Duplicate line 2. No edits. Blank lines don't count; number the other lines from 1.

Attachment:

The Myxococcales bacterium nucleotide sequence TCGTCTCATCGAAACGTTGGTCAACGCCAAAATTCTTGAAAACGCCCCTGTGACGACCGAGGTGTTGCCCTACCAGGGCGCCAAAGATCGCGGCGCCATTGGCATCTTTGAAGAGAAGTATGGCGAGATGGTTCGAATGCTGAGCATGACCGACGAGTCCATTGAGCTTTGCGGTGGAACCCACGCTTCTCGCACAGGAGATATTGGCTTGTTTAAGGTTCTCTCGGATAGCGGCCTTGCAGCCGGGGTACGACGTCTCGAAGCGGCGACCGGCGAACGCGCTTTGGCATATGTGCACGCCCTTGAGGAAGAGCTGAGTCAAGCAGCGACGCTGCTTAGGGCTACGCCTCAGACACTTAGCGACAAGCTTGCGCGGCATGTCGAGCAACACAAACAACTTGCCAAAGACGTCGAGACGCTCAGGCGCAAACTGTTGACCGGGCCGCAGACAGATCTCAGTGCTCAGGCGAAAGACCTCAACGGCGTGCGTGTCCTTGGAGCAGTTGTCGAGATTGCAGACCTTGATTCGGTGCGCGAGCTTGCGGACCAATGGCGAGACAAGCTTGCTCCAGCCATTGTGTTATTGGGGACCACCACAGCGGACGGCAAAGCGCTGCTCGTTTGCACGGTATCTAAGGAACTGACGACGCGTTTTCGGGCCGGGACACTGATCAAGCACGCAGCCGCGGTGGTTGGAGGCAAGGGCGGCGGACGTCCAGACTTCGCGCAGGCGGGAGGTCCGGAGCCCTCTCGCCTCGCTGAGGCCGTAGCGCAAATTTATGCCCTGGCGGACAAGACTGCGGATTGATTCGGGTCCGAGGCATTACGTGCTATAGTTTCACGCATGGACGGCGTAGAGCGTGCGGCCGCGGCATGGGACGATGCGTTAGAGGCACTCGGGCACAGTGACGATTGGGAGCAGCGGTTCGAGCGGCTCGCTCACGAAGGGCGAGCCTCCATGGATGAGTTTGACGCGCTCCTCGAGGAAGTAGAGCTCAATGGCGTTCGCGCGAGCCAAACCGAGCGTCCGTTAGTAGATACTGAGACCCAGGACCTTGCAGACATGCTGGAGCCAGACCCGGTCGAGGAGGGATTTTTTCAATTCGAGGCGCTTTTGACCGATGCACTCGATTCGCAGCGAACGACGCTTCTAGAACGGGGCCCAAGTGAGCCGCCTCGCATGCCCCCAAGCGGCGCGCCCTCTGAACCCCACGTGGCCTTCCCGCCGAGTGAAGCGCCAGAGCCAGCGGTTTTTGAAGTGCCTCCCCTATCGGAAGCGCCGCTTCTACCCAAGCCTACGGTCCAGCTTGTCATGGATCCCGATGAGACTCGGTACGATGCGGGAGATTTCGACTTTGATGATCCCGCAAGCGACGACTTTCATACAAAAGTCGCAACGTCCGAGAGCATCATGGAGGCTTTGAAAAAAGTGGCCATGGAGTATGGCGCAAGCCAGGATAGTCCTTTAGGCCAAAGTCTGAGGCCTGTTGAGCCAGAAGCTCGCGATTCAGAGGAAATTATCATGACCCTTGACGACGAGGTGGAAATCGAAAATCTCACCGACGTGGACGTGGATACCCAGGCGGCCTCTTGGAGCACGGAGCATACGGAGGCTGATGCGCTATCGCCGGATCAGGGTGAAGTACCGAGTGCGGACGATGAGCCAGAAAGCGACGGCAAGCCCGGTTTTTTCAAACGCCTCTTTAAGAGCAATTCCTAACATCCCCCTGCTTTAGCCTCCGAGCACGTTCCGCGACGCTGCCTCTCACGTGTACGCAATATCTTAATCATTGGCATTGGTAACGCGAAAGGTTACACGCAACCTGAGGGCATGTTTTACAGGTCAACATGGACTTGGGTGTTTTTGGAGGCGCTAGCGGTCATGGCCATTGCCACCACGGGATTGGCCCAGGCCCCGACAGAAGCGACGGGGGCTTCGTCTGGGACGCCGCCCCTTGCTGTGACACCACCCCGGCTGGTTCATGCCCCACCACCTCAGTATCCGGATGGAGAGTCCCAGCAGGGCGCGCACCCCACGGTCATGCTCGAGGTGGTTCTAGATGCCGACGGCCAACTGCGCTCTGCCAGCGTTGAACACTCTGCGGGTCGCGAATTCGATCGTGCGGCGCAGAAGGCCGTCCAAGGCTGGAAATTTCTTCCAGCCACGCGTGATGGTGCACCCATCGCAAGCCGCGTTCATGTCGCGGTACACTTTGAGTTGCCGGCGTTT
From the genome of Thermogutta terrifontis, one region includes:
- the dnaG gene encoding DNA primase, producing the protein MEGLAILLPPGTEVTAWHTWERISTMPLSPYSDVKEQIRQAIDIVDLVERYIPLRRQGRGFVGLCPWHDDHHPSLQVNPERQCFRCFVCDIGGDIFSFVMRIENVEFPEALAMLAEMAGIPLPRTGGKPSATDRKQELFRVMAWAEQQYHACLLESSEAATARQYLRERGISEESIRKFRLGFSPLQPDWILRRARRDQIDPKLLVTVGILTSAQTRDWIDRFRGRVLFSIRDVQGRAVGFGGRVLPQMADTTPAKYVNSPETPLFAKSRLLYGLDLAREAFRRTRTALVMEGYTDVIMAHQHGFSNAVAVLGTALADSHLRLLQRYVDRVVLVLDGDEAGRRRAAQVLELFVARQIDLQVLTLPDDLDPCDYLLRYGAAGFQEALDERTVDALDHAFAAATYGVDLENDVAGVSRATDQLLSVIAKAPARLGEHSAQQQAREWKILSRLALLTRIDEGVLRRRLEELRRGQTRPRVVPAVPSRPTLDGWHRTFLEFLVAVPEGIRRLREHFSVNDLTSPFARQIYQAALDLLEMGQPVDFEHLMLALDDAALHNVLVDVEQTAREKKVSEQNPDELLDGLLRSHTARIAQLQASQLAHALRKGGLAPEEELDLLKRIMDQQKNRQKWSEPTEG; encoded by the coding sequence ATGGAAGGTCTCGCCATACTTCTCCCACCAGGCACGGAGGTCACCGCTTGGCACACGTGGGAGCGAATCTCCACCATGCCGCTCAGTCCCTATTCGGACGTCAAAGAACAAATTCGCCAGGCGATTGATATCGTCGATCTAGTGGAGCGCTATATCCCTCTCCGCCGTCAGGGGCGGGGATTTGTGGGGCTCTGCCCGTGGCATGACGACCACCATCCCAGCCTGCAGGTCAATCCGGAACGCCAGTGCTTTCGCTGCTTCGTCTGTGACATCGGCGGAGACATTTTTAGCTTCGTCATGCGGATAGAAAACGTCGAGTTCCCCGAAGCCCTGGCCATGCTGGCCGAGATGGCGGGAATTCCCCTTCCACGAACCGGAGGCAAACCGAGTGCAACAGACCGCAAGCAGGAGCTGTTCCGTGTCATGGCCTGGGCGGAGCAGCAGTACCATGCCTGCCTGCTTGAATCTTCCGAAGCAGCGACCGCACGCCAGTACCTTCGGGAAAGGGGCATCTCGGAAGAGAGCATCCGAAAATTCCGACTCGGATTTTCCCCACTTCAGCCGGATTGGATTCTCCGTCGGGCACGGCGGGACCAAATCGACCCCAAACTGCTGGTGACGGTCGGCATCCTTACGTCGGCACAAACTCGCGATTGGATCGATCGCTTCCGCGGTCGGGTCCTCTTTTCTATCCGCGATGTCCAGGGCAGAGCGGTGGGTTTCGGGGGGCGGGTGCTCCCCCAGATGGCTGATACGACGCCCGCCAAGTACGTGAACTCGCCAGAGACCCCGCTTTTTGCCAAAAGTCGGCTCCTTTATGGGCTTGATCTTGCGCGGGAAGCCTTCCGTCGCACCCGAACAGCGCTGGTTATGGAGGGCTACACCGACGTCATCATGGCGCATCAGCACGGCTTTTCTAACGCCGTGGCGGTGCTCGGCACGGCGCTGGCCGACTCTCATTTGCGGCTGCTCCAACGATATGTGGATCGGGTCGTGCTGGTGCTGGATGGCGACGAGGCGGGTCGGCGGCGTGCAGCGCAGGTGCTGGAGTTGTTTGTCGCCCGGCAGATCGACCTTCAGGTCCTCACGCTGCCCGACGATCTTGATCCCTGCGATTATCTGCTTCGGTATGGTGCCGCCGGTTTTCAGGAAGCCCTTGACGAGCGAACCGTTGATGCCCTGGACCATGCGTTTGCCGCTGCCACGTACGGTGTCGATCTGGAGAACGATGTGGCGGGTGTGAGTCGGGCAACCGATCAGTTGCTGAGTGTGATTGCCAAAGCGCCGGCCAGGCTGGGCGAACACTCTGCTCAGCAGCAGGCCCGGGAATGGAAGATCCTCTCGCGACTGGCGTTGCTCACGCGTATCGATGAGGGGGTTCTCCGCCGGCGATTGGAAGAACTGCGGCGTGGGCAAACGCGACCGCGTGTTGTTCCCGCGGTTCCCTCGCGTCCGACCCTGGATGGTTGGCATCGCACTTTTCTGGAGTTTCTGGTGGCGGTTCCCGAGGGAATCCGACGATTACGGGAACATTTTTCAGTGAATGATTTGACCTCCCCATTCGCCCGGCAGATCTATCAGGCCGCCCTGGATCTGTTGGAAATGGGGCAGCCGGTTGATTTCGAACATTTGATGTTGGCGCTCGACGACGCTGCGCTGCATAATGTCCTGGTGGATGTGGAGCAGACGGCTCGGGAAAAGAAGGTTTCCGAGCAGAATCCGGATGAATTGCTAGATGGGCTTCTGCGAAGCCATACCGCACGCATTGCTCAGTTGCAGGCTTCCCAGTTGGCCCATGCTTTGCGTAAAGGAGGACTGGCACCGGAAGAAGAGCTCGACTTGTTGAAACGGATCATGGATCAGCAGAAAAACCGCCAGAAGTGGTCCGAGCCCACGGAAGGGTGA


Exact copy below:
From the genome of Thermogutta terrifontis, one region includes: